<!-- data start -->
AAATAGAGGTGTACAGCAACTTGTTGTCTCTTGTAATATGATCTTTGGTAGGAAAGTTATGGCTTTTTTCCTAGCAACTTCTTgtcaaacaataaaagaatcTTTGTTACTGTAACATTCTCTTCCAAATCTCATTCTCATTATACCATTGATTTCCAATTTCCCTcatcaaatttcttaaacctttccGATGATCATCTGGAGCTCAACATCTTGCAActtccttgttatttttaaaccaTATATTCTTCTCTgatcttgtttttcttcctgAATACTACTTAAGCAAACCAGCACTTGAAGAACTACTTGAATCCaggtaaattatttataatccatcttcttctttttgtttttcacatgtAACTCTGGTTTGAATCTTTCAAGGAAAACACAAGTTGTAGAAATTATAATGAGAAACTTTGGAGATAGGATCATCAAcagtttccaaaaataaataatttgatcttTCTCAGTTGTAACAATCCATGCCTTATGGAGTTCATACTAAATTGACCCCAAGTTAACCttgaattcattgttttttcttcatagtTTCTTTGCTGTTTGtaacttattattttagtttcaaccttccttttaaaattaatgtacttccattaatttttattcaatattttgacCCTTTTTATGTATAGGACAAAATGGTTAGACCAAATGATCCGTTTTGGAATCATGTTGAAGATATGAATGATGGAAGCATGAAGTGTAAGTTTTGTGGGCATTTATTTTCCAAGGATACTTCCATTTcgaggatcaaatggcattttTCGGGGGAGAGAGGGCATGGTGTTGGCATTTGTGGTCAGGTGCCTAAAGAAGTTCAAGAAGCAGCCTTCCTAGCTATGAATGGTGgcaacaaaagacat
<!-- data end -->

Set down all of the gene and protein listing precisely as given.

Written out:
AAATAGAGGTGTACAGCAACTTGTTGTCTCTTGTAATATGATCTTTGGTAGGAAAGTTATGGCTTTTTTCCTAGCAACTTCTTgtcaaacaataaaagaatcTTTGTTACTGTAACATTCTCTTCCAAATCTCATTCTCATTATACCATTGATTTCCAATTTCCCTcatcaaatttcttaaacctttccGATGATCATCTGGAGCTCAACATCTTGCAActtccttgttatttttaaaccaTATATTCTTCTCTgatcttgtttttcttcctgAATACTACTTAAGCAAACCAGCACTTGAAGAACTACTTGAATCCaggtaaattatttataatccatcttcttctttttgtttttcacatgtAACTCTGGTTTGAATCTTTCAAGGAAAACACAAGTTGTAGAAATTATAATGAGAAACTTTGGAGATAGGATCATCAAcagtttccaaaaataaataatttgatcttTCTCAGTTGTAACAATCCATGCCTTATGGAGTTCATACTAAATTGACCCCAAGTTAACCttgaattcattgttttttcttcatagtTTCTTTGCTGTTTGtaacttattattttagtttcaaccttccttttaaaattaatgtacttccattaatttttattcaatattttgacCCTTTTTATGTATAGGACAAAATGGTTAGACCAAATGATCCGTTTTGGAATCATGTTGAAGATATGAATGATGGAAGCATGAAGTGTAAGTTTTGTGGGCATTTATTTTCCAAGGATACTTCCATTTcgaggatcaaatggcattttTCGGGGGAGAGAGGGCATGGTGTTGGCATTTGTGGTCAGGTGCCTAAAGAAGTTCAAGAAGCAGCCTTCCTAGCTATGAATGGTGgcaacaaaagacat